What we are seeing is the result of concentrating on young men's physical prowess, encouraging them to hone their bodies into states of exceptional fitness, without any parallel concern about their emotional and intellectual development. Woodgate, with only one GCSE to his name, may be an extreme example. But it is clear that too many of these sporting heroes, catapulted from deprived backgrounds to conditions of unimaginable wealth, are taught that the only thing that matters is keeping to their training schedules. In that sense, sporting culture has become its own Dr Frankenstein, turning out young men whose lightning physical reactions are deliberately encouraged on the pitch, even if it turns them into potential monsters when they walk into a nightclub or bar.
The death penalty is a gulf between us and America
One of the assumptions behind the British government's unswerving support for the US since 11 September is the idea that we share common values. In any other context, Tony Blair's close relationship with such a right-wing administration would have raised eyebrows, but the war against terrorism makes the two governments appear legitimate allies.
But a flying visit to London on Wednesday by John Ashcroft, the US Attorney General, exposed an issue on which there is a yawning ideological gulf, a veritable Grand Canyon of disagreement, between us and the Americans. To be more precise, the rift is between the Americans and the entire European Union, one of whose members broke ranks last week.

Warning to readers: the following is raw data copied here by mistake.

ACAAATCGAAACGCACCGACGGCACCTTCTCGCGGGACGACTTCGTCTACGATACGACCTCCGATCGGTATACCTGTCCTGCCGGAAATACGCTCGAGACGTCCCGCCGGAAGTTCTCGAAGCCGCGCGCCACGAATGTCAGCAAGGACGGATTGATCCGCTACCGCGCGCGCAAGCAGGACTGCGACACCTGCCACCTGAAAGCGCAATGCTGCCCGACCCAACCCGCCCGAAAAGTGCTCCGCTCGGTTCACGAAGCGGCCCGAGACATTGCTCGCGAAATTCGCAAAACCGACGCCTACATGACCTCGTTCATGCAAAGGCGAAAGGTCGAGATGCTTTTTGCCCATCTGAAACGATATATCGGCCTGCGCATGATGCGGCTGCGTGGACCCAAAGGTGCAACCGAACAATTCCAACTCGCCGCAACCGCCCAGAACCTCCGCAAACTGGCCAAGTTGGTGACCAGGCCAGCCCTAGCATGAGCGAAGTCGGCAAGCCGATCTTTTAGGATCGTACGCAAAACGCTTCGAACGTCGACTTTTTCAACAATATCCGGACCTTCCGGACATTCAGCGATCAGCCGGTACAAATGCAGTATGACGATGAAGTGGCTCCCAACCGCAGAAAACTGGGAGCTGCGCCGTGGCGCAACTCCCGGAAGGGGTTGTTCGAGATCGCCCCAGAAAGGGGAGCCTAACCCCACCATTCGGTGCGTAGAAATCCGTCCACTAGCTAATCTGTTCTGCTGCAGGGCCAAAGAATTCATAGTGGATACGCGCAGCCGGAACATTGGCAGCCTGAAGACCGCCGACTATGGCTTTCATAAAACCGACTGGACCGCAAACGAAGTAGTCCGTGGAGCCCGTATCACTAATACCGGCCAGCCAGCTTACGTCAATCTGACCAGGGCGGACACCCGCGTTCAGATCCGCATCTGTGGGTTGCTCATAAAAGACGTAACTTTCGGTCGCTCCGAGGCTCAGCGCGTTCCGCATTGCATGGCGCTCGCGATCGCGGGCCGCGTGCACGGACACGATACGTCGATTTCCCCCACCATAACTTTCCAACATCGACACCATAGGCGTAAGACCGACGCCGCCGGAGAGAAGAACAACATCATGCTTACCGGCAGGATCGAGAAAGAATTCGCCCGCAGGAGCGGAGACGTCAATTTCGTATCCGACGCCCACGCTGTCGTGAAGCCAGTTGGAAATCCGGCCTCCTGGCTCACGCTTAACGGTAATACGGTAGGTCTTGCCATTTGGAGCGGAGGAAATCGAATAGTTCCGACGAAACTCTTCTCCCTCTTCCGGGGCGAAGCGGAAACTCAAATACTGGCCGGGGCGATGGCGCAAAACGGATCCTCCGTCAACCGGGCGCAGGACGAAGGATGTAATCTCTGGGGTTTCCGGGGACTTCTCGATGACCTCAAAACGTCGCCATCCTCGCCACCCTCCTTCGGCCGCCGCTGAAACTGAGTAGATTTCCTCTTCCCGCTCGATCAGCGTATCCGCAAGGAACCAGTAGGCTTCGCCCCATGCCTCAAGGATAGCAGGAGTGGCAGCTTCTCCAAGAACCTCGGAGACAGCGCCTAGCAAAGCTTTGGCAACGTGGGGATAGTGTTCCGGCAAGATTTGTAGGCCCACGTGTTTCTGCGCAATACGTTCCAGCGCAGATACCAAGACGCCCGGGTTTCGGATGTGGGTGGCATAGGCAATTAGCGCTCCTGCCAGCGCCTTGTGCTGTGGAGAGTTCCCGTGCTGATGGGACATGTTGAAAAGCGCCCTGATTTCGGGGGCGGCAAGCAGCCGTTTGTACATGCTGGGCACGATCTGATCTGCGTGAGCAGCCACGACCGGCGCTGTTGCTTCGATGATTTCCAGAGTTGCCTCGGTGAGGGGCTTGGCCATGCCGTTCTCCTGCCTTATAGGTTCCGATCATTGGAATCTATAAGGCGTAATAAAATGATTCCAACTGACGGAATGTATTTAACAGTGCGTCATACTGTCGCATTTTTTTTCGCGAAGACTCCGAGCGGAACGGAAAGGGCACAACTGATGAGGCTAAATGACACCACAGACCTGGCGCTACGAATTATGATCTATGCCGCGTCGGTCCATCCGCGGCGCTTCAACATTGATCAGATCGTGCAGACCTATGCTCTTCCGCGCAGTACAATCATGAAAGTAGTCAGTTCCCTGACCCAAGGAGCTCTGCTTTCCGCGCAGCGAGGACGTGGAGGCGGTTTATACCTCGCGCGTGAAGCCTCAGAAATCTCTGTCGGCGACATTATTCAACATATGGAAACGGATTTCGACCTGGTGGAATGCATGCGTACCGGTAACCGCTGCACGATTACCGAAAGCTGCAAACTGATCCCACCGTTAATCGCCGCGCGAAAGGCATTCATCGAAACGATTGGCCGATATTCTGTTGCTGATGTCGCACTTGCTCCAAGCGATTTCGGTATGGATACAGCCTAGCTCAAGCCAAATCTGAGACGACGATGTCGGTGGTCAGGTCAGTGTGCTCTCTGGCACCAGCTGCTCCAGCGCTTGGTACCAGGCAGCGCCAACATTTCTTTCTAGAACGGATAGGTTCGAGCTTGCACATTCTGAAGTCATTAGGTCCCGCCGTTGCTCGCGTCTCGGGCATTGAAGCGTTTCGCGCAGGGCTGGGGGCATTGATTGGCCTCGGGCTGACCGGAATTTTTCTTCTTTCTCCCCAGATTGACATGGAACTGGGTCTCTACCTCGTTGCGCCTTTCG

The cause of the rift was the indictment in the US of Zacarias Moussaoui, a French citizen of Moroccan descent, on conspiracy charges relating to the suicide bombings on the East Coast. The charges against Moussaoui have what the Americans charmingly call "death eligibility", a circumlocution that means in this instance that a defendant may face execution if convicted. France has abolished "death eligibility", like every other country in the EU, and the French justice minister, Marylise Lebranchu, has made it clear that she is not going to sit quietly by while it is applied to a French citizen. Ashcroft does not like the idea that the British government might refuse to extradite suspected terrorists to America if they would face the death penalty there, even though this is clearly part of British law. The Defence Secretary, Geoff Hoon, is unambiguous about this, although his statement last weekend prompted a "clarification" from No 10.
Hoon had confirmed that if British troops were to capture Osama bin Laden in Afghanistan, they would hand him over to the Americans only if they provided an assurance that he would not face execution after his trial. In practice, it is probable that bin Laden would be handed over, without any such assurance, on the specious grounds that his capture had been effected outside the UK. But I do not think the Government would find it easy to live with the consequences of such an act.